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It's generally not the time, but the temperature, that's a problem with foods sitting out. Cooked or ready to eat stuff should be kept either cold enough or hot enough, depending on the food, to inhibit the growth of bacteria. And there's a big difference between leaving a head of lettuce on the counter as compared to a package of ground beef.

The only food I've heard of with a 3-day refrigerator life is sliced cold cuts - and they have already been in the supermarket for AGES before you even buy them. Unless you're in a very high volume area, how long do you suppose those big hunks of cooked meat have been in the supermarket's fridge? And before that, the place they were processed. Then they were shipped around. They're also handled quite a bit and those gloves only do any good if the employees use them properly. Other people and their germs are the second thing you need to worry about after temperature because you'll get sicker from another person than from a food item, believe me.

Some of the dates take into consideration that your home fridge may be not cold enough. On the other hand, some of the stuff you keep or leave out can be rendered harmless by freezing or reheating, which will kill the room temperature bacteria. And seafood needs more care than anything else since it still accounts for the majority of food related illnesses.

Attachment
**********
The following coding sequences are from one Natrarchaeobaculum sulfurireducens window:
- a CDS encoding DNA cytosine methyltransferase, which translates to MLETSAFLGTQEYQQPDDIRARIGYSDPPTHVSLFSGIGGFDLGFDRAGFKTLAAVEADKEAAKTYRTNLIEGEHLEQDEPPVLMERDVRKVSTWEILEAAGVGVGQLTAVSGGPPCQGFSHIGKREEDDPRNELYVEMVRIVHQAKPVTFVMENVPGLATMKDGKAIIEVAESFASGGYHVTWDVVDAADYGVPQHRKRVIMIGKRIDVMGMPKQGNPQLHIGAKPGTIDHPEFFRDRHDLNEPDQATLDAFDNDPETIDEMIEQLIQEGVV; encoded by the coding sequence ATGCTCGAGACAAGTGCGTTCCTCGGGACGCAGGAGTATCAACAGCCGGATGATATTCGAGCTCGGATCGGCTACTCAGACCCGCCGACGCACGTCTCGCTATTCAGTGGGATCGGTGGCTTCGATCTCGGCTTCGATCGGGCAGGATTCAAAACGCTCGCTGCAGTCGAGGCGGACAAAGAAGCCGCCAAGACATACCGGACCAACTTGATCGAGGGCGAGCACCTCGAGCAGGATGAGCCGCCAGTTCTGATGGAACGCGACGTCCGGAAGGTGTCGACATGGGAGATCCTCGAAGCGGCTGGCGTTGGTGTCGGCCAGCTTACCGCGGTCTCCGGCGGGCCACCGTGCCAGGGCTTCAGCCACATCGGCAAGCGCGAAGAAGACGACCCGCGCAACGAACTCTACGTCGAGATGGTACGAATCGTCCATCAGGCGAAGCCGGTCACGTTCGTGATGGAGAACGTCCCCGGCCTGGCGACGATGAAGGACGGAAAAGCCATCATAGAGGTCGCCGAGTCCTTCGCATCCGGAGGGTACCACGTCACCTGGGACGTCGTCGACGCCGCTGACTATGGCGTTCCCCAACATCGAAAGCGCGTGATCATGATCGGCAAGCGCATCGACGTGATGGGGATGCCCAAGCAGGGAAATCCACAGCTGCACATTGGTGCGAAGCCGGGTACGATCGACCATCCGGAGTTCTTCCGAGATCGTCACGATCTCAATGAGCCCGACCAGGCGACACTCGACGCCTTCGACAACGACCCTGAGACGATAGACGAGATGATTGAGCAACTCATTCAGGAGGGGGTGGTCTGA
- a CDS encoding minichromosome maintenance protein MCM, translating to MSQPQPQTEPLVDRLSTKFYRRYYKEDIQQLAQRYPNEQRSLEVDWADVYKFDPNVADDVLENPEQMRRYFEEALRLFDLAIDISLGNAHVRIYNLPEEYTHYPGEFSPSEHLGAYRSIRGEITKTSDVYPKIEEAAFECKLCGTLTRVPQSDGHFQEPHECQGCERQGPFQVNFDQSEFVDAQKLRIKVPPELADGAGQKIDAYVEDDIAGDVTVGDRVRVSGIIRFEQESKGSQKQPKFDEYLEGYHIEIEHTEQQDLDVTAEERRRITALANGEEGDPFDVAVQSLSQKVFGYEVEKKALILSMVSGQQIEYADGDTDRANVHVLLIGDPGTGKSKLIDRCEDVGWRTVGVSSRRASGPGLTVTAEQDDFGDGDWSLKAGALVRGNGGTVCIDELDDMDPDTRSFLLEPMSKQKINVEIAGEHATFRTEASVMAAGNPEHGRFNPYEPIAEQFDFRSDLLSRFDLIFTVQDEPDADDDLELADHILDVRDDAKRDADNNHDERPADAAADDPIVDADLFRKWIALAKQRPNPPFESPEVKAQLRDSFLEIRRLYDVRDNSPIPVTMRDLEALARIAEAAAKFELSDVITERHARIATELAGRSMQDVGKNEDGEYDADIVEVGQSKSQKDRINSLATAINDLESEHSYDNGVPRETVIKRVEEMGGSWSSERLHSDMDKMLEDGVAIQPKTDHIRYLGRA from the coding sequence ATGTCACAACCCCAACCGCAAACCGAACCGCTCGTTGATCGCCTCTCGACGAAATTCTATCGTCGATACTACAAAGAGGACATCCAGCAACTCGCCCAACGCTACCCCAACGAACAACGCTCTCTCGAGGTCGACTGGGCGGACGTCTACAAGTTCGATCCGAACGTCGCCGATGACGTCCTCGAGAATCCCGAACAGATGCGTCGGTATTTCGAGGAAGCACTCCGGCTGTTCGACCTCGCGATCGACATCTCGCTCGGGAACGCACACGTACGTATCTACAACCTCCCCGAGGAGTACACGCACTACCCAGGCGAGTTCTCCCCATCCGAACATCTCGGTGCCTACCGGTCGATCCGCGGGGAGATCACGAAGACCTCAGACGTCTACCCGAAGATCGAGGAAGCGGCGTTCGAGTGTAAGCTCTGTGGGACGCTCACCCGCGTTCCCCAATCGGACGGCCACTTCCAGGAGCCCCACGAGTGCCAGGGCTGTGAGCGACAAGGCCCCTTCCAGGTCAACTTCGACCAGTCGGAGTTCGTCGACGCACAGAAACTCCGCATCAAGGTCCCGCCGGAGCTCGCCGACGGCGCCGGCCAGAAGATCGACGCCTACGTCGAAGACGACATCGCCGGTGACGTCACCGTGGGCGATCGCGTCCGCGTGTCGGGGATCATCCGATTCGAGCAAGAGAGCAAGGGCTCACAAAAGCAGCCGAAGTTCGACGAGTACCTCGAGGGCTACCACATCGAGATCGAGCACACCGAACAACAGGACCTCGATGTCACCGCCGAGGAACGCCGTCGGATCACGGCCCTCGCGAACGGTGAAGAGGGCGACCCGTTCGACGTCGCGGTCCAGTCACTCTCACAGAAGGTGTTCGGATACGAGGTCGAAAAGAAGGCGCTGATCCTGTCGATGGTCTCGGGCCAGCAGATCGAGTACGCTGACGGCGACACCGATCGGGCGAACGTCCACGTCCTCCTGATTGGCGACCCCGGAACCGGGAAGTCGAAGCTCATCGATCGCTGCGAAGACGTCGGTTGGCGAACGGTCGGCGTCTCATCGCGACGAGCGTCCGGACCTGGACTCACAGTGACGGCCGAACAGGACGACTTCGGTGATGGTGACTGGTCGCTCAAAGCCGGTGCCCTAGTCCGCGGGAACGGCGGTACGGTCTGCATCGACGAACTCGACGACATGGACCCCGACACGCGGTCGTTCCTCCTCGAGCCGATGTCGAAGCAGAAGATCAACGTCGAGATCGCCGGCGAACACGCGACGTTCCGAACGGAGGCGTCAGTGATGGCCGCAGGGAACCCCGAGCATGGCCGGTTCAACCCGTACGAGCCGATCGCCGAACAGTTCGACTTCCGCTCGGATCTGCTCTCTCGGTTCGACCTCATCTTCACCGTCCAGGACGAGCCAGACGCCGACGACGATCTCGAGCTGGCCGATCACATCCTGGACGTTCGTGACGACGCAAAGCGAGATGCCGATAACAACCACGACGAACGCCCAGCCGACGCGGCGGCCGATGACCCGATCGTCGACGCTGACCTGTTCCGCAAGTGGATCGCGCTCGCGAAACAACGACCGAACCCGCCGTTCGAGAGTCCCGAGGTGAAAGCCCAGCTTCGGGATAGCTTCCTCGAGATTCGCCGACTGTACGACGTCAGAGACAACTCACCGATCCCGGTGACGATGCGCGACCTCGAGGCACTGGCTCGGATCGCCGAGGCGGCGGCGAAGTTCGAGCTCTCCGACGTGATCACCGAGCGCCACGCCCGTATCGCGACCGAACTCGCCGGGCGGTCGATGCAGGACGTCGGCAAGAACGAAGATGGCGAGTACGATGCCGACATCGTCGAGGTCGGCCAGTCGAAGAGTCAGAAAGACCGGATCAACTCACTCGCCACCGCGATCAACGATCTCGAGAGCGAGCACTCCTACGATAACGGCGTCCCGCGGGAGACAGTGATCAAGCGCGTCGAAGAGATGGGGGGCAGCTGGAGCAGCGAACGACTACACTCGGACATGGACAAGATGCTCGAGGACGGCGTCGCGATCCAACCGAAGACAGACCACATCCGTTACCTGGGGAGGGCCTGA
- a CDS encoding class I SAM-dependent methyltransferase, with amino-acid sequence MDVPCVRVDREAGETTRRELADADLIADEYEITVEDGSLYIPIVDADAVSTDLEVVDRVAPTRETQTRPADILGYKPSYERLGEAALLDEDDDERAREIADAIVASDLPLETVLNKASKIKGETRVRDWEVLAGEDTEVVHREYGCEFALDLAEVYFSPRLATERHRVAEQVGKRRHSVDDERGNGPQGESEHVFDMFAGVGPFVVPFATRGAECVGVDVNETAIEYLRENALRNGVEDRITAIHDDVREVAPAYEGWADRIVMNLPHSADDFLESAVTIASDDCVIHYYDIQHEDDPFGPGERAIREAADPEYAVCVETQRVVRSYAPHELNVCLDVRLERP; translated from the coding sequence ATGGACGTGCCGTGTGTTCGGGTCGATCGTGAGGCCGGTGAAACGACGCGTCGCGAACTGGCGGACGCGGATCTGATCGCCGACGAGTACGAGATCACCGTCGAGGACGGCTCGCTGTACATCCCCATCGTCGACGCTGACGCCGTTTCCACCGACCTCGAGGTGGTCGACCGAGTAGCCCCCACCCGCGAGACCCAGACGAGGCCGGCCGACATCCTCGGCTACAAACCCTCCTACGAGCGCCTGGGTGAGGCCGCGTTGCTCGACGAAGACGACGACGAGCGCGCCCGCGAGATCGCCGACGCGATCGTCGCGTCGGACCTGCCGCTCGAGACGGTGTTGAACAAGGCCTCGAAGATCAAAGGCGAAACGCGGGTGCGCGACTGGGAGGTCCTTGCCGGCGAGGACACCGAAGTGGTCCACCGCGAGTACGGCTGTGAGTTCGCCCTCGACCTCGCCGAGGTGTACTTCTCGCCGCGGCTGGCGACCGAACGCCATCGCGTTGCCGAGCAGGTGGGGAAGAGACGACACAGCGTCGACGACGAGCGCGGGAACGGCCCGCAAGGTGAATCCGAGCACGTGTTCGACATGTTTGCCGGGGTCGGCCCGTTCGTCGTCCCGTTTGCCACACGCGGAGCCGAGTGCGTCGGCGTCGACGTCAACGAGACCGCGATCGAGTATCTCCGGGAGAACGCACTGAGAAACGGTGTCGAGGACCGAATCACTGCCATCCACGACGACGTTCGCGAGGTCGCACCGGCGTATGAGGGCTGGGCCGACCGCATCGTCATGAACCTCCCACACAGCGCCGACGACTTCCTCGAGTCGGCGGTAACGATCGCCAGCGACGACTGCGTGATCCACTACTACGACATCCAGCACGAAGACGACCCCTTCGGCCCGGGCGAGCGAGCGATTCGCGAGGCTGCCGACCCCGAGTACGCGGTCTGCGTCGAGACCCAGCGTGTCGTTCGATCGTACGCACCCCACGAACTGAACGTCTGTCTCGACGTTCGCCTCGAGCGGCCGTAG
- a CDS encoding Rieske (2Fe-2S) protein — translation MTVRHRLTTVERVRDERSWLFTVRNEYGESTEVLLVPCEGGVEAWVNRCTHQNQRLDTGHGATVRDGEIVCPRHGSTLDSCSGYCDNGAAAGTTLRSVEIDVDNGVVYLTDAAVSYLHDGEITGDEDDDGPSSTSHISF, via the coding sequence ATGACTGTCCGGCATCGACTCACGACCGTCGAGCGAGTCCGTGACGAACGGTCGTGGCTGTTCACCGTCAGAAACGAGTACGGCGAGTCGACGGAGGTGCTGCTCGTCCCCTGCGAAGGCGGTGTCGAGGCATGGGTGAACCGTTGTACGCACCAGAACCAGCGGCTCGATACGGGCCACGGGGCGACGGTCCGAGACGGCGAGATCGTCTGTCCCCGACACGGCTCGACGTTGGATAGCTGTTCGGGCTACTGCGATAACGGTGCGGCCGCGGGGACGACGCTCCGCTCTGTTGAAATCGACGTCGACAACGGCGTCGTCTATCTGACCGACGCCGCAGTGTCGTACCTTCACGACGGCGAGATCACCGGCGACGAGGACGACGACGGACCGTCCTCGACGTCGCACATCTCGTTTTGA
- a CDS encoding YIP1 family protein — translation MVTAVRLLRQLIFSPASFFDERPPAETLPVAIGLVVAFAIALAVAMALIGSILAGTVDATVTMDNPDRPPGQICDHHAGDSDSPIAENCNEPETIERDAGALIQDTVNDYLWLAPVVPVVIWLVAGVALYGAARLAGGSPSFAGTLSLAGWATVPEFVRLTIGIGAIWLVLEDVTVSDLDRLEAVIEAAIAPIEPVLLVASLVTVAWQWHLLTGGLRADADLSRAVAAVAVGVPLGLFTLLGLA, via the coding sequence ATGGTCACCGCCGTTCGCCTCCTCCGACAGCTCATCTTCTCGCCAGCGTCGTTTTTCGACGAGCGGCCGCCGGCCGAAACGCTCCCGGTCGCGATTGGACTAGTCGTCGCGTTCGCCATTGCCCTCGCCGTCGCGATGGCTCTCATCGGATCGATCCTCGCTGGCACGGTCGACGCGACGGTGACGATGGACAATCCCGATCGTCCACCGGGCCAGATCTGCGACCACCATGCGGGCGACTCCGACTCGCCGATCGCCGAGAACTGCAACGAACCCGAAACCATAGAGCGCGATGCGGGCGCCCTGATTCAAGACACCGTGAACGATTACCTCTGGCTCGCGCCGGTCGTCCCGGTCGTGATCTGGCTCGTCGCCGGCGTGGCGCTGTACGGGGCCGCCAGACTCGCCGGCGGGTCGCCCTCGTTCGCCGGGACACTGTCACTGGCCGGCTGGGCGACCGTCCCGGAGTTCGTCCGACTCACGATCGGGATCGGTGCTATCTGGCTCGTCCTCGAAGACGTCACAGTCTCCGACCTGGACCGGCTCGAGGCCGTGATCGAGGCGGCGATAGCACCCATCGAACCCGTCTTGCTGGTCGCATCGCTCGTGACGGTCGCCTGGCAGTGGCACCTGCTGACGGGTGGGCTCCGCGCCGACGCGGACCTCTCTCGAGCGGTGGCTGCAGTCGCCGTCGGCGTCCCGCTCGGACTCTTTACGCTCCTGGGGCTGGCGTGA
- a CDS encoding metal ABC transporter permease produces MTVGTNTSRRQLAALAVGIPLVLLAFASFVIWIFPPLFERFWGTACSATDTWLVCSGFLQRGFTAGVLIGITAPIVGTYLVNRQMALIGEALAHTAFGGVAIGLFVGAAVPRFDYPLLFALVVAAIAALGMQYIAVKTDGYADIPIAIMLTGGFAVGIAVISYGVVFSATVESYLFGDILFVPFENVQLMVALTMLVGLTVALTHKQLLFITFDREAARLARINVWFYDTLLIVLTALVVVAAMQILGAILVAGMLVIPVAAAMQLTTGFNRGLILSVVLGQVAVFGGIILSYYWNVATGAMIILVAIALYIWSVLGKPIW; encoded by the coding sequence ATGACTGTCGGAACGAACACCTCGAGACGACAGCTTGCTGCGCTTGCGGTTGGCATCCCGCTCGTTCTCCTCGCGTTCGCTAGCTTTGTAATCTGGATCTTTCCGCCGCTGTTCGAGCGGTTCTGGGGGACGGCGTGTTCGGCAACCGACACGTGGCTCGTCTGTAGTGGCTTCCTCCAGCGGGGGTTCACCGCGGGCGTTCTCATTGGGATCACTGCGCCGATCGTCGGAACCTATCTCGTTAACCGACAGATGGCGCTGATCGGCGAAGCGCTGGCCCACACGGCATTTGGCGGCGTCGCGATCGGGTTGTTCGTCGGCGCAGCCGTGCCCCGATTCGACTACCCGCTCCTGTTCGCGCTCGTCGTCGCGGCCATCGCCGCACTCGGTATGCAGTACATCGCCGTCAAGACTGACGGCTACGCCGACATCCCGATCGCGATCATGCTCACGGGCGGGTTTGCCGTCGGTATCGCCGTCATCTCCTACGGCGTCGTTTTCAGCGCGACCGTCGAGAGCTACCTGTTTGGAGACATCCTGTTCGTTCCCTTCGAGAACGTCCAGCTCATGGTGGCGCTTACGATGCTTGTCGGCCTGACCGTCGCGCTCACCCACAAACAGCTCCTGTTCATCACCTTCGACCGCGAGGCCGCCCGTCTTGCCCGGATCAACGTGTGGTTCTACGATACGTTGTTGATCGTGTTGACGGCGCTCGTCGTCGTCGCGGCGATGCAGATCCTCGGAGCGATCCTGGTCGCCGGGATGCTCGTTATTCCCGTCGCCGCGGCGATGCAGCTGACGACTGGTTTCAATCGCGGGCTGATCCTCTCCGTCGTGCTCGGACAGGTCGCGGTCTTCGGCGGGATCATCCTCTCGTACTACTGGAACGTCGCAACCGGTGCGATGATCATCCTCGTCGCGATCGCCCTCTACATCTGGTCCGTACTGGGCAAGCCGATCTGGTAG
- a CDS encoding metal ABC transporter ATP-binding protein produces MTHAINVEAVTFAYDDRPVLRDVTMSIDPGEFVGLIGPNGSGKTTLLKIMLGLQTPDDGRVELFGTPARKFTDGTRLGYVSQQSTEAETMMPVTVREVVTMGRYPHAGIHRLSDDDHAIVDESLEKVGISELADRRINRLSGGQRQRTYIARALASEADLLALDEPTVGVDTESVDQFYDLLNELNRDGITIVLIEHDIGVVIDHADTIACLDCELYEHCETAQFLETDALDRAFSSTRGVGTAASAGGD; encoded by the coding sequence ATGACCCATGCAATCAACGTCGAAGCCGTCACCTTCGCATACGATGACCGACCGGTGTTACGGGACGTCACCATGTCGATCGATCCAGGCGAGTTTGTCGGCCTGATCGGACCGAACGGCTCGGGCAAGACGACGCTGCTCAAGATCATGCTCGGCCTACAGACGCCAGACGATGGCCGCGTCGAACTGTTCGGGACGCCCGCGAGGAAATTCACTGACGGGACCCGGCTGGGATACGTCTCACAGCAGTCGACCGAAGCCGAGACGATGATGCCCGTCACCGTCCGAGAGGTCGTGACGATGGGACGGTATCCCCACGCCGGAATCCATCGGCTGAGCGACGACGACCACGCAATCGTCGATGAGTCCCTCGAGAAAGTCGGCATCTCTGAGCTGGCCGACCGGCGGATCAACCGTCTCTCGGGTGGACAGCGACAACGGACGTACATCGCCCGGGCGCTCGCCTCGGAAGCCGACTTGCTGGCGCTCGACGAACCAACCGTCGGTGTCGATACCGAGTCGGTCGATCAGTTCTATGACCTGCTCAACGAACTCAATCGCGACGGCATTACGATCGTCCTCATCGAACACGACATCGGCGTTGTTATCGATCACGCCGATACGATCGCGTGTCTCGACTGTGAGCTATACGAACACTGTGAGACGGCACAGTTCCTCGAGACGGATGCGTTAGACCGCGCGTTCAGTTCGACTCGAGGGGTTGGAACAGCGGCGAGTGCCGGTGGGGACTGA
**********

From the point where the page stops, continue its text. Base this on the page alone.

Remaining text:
And just in case you did know, while I believe everyone is right about dry items like rice and cocoa powder and a lot of other stuff, COOKED pasta or rice left out will begin to grow botulism.

But we have a store here that sells packaged items with expired dates at ridiculously low prices and it's mobbed all the time and I've never heard of anyone getting sick from breakfast cereal past the best by date, or canned fruit.

Like a few people above said, if you had food poisoning - not an upset stomach, but poisoning, which puts you in the hospital at risk of organ failure, you would never take a chance again. But like everything in life, common sense goes a long way.